The Power of Music to Connect Across Place and Time

by Kerry Dexter /
Kerry Dexter's picture
May 16, 2022 / 0 comments

As changes occur across all areas of life, and across all regions of the word, music continues to offer ways to think about events, seek inspiration, and at times take a break to refresh from challenges.

That's true of the music in this episode. We'll celebrate the work of an award-winning musician, remember the passing of another, consider the power of music to connect across place and time, enjoy a quiet time along the road, and celebrate the change of seasons.

The Power of Music to Connect Across Place and Time

Morgan Toney: his name may not ring a bell at first. Toney is a Mi'kmaq fiddler, songwriter, and singer from We'koma'q First Nation and Wagmatcook First Nation in Cape Breton, Nova Scotia in Atlantic Canada. Recently, Toney won two East Coast Music Awards: Indigenous Artist of the Year and Inspirational Performance of the Year. Here, he performs and tells the story of Alasutamaqn, a song about facing the unknown. You will find the song recorded on Toney's album First Flight.

Facing the unknown with hope is one of the themes found in the song Love Can Build a Bridge. In the 1980s, the mother-daughter duo The Judds brought a unique sound to country music, a sound which has been recognized, among other honors, by the duo's recent induction into The Country Music Hall of Fame in Nashville. Naomi Judd, the mother part of the duo, passed away the day before that event. Her daughters Wynonna, the other half of the musical duo, and Ashley, a top actor, went on with that event and carried it through with grace. Naomi had stepped back from performing in the 1990s, while Wynonna went on to forge a strong solo career. The duo occasionally performed reunion concerts. This video of their song Love Can Build a Bridge is from one of those. You'll find it recorded on several of The Judds' albums.

Connection and respect across division are also part of the song 12th of July/Lament for the Children. The anniversary of a 17th century battle, July is often still a flashpoint for sectarian violence in Northern Ireland. That was on Sean Tyrell's mind when he wrote this song, as were possibilities of reconciliation. Cathie Ryan chose to record it on her first album, which is called Cathie Ryan. You may also want to look for Ryan's album called Through Wind and Rain.

The instrumental Stating Intentions draws another piece of history, a hopeful one from Scotland. The album on which you will find it is called We Have Won the Land, a celebration of local residents' success in buying out the land in their area of the northwest Scottish Highlands from a land speculator in the early 1990s. There are many stories about that, stories well told in music by Rory Matheson, who comes from Assynt, the area of the Highlands where the events took place, and musical collaborator Graham Rorie, who is from Orkney. Downtime from their work with other bands (with tours and concerts cancelled by events of the last while) allowed the pair time to create this project, with music which tells a thoughtful and engaging story from what may at first seem an unlikely inspiration.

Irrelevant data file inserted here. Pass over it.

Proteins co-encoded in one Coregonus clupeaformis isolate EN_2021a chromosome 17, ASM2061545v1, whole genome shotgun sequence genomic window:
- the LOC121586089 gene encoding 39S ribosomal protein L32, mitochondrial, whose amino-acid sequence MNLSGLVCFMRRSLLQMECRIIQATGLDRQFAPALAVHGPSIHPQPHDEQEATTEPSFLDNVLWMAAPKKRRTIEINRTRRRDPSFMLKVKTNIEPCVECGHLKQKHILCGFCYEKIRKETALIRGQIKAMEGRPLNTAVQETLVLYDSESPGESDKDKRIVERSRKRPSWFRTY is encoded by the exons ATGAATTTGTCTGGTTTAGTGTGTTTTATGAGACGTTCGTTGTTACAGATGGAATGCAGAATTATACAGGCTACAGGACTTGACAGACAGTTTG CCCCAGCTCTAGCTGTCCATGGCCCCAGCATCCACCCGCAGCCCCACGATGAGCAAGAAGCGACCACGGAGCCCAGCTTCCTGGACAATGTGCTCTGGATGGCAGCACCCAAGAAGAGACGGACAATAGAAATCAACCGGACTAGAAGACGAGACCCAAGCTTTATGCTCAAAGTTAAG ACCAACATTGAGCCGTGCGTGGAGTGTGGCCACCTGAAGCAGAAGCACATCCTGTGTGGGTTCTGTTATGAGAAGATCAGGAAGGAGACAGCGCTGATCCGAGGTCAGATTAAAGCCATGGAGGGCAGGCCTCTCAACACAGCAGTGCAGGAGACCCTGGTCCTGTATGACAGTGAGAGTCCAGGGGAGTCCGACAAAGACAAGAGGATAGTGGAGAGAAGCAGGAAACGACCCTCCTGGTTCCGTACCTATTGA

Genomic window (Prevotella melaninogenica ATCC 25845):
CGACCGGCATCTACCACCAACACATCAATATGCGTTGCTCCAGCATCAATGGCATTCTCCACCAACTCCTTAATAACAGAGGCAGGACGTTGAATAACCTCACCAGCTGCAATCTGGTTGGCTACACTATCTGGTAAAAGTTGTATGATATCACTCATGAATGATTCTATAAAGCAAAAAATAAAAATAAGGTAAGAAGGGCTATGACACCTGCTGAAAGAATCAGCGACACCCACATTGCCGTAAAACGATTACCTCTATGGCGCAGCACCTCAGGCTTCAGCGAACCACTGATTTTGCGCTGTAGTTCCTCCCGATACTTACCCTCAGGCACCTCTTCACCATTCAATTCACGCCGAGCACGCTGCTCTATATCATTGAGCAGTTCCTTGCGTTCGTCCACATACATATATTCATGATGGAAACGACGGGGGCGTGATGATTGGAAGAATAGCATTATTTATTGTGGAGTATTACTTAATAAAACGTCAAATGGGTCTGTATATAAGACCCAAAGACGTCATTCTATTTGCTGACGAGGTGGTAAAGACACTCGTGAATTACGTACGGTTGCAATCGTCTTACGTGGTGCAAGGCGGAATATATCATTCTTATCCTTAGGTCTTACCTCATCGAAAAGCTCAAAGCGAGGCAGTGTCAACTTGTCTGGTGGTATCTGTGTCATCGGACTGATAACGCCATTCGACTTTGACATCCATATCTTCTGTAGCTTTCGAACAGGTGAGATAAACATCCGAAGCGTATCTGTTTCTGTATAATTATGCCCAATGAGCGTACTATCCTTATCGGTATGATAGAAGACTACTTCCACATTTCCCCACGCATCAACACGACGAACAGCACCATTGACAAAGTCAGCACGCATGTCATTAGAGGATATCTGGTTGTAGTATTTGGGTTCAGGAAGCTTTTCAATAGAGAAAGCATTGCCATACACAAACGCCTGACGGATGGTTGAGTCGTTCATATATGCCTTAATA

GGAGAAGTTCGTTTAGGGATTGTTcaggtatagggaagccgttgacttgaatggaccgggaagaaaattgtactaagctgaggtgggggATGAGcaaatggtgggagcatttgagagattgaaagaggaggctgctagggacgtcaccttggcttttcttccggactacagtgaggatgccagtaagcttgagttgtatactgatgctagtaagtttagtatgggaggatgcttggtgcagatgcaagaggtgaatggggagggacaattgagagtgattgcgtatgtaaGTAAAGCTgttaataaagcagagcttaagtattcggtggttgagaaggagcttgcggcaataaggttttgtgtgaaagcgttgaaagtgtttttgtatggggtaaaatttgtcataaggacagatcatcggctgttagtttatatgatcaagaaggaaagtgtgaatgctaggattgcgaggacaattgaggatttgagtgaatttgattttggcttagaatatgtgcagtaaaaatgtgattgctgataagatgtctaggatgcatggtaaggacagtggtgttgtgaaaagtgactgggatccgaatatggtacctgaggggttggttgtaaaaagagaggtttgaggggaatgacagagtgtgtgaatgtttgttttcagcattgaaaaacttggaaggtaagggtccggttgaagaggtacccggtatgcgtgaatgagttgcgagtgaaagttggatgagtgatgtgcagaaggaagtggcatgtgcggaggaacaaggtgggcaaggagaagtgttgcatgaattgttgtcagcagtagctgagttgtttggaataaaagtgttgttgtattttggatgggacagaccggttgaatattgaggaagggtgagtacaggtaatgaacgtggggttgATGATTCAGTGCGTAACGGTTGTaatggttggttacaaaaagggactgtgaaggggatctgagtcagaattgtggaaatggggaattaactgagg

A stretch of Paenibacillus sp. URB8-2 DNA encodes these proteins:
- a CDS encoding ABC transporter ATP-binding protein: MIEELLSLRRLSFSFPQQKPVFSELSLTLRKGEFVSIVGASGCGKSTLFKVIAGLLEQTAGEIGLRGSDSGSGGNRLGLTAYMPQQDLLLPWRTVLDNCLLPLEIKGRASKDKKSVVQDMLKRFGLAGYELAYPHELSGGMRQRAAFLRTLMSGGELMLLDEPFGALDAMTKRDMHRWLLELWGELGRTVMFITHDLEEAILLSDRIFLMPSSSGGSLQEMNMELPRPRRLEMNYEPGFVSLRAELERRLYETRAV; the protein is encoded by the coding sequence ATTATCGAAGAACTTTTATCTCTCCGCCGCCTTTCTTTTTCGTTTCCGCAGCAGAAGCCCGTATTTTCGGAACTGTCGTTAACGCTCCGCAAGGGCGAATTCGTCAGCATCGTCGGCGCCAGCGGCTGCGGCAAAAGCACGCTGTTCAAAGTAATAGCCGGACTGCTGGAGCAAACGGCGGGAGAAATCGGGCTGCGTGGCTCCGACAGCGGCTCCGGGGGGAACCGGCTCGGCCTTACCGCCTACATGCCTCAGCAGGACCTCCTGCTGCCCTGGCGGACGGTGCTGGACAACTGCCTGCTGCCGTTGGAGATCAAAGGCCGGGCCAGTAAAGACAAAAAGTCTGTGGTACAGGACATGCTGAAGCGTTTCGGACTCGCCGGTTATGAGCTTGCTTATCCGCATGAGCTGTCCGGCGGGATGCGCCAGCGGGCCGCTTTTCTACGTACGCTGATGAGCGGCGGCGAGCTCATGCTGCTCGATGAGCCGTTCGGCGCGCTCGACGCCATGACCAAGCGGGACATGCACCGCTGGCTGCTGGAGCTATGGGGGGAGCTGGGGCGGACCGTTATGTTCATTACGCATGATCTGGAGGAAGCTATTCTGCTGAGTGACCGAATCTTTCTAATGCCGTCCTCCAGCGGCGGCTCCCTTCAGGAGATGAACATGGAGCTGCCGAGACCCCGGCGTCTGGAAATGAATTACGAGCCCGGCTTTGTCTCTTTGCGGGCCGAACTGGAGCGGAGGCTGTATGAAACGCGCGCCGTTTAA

Thoughtful and engaging could also be said of The Road Home. It's a reflective piece which Martin Tourish wrote while traveling back to Donegal along the west coast of Ireland. Martin is part of the Donegal-based band Altan. You will find it recorded on Altan's album called The Widening Gyre. Martin is the one playing accordion.

Celebrating the change of season: that's something you could say swifts, the birds, do all the time as they travel great distances all year long, from Africa to northern Europe and other parts of the world. They are often seen as signs of both spring and autumn. Their travels are celebrated in the song Swifts, which you will find recorded on the album Spell Songs II: Let the Light In. Rachel Newton takes lead, with Kris Drever joining in and then the rest of the Spell Songs singers, Beth Porter, Jim Molyneux, Julie Fowlis, Seckou Keita, and Karine Polwart, joining in as the song unfolds.

Hope, change, reconciliation, reflection, landscape, history, and the change of seasons: there's a lot to enjoy and to think about here. May the creativity of these artists be good companion as you celebrate and consider.


Thank you for staying with us through this journey. Below, you'll find a link that will take you to an article which has a bit more backstory on the series. It also has links to a number of the stories, including ones called Listening for Community, Music for Winter's Changes, and The Geography of Hope.

Music for Shifting Times

Music for Shifting Times




Kerry Dexter is Music Editor at Wandering Educators. You may reach Kerry at music at wanderingeducators dot com.

You may find more of Kerry's work in National Geographic Traveler, Strings, Perceptive Travel, Journey to Scotland, Irish Fireside, and other places, as well as at her own site, Music Road.